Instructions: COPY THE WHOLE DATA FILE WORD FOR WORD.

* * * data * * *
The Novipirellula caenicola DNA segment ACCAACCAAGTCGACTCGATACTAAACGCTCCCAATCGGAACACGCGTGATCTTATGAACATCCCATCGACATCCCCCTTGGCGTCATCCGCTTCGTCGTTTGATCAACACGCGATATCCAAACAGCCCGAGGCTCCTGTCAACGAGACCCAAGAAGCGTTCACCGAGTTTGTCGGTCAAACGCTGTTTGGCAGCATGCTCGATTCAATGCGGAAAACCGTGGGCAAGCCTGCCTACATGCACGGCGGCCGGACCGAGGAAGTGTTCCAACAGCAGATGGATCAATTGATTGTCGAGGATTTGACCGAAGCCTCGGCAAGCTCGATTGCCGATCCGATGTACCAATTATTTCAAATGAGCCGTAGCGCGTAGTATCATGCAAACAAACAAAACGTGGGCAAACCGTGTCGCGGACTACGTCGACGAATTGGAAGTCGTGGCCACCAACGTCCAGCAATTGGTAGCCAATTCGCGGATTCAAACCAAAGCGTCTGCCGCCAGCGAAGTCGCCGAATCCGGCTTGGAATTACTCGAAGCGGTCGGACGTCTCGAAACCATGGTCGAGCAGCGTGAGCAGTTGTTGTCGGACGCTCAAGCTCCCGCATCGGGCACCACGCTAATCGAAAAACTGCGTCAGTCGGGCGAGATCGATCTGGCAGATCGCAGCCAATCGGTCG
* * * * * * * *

The Novipirellula caenicola DNA segment ACCAACCAAGTCGACTCGATACTAAACGCTCCCAATCGGAACACGCGTGATCTTATGAACATCCCATCGACATCCCCCTTGGCGTCATCCGCTTCGTCGTTTGATCAACACGCGATATCCAAACAGCCCGAGGCTCCTGTCAACGAGACCCAAGAAGCGTTCACCGAGTTTGTCGGTCAAACGCTGTTTGGCAGCATGCTCGATTCAATGCGGAAAACCGTGGGCAAGCCTGCCTACATGCACGGCGGCCGGACCGAGGAAGTGTTCCAACAGCAGATGGATCAATTGATTGTCGAGGATTTGACCGAAGCCTCGGCAAGCTCGATTGCCGATCCGATGTACCAATTATTTCAAATGAGCCGTAGCGCGTAGTATCATGCAAACAAACAAAACGTGGGCAAACCGTGTCGCGGACTACGTCGACGAATTGGAAGTCGTGGCCACCAACGTCCAGCAATTGGTAGCCAATTCGCGGATTCAAACCAAAGCGTCTGCCGCCAGCGAAGTCGCCGAATCCGGCTTGGAATTACTCGAAGCGGTCGGACGTCTCGAAACCATGGTCGAGCAGCGTGAGCAGTTGTTGTCGGACGCTCAAGCTCCCGCATCGGGCACCACGCTAATCGAAAAACTGCGTCAGTCGGGCGAGATCGATCTGGCAGATCGCAGCCAATCGGTCG